Friday, September 24, 2010


Sections of the field are beginning to flush yellow as the Canada Goldenrod, Solidago canadensis, finally begin to bloom. Goldenrods produce chemicals through the roots that inhibit the growth of certain plants. This reduces competition and allows the goldenrod to quickly spread through underground rhizomes. For this reason, goldenrods often produce almost solid stands.

Goldenrods produce some beautiful flower clusters. Many people shy away from these lovely flowers because they believe them to be the source of their hay fever symptoms. Actually, the goldenrod has heavy pollen that is transported by pollinating insects and leaves most people unaffected. It’s the ragweed that produces the airborne pollen that irritates so many nasal passages. The fresh flowers can be cut and dried to serve as a reminder of autumn’s splendor through the cold winter months.

The mass of flowers is called an inflorescence and is composed of many short branches all bearing tiny flower heads. The arrangement of the flower heads on the branch is one of the characteristics used in goldenrod identification.

Goldenrods probably have the most insect activity of any fall flower. Many insects are goldenrod specific and the goldenrod plant almost becomes an ecosystem by itself. This bloom harbored a collection of aphids of two different sorts. The red individuals are easy to spot, but there’s also a larger type with a green coloration that makes it blend perfectly with the goldenrod stem.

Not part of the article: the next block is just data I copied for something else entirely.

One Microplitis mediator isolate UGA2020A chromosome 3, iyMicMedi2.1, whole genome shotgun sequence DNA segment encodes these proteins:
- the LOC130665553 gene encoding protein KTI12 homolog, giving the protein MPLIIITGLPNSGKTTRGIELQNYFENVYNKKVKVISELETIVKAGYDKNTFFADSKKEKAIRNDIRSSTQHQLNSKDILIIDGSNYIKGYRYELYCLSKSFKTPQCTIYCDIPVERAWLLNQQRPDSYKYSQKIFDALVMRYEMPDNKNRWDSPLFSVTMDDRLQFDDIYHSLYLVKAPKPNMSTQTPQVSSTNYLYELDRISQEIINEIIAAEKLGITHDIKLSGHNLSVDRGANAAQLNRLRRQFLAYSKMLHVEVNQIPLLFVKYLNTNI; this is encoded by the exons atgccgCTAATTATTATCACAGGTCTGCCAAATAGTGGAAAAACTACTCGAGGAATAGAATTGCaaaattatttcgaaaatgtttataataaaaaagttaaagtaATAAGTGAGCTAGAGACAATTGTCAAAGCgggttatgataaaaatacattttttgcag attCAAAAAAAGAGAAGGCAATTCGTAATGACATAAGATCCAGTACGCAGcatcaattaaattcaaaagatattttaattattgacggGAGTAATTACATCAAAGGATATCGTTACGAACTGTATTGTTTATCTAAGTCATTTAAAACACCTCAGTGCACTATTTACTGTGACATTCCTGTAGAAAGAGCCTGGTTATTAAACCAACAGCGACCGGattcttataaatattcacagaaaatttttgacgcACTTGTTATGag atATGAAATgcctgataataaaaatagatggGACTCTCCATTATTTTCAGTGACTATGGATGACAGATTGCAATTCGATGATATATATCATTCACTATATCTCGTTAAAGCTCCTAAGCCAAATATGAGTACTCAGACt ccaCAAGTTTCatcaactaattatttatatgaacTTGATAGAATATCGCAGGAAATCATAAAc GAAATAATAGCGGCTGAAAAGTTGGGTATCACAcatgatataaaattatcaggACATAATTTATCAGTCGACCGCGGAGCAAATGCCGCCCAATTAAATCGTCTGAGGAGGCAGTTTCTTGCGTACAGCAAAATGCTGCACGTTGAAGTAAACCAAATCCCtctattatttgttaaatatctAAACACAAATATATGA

Wasps of all types visit these flowers. I’ve watched various wasp species drink nectar, nibble pollen, chew petals and hunt insect prey on these flowers. This is a wonderful way to view wasps, because they are not protective of the flowers and let you get up close without threat. You’d never be able to get this close to a wasp on its nest without eliciting some type of defensive action.

Crab spiders are everywhere among the goldenrods. This appears to be Misumena vatia, the Goldenrod Spider. Coloration in this species is quite variable and the individuals have a limited ability to change color. The ant rushed over to chase off the spider. You can see how things got turned around.


  1. ...just beautiful. I love seeing all the goldenrod coming into bloom. With the persistent drought, everything is brown around here and the splashes of bright yellow showing up are wonderful!

  2. Hi Steve....It is nice to see that splash of yellow this time of year and we have all the wild aster to add in!! We have alot of it this year.
    Unfortuanely it is not great for allergy suffers!!
    My favorite honey was the kind the bees produced from goldenrod. We had 15 hives for a long time!! Yum!! Unfortunately I found out that I am allgeric to bee stings....not extreme but enough to end up at emergency rooms more than once!!

  3. Steve I was to frightened to say anything about the spider...I am back now to say he is quite nice against the goldenrod!!!!

  4. Hi, Kelly. The line of rain just passed through here and left us with 0.05 inches. Not even enough to wash the dust off of everything.

    Glad you weren't scared for too long. I had a bad reaction to a bee sting when I was young and the doctor told my mom that I should be kept indoors. I never followed that bit of advice.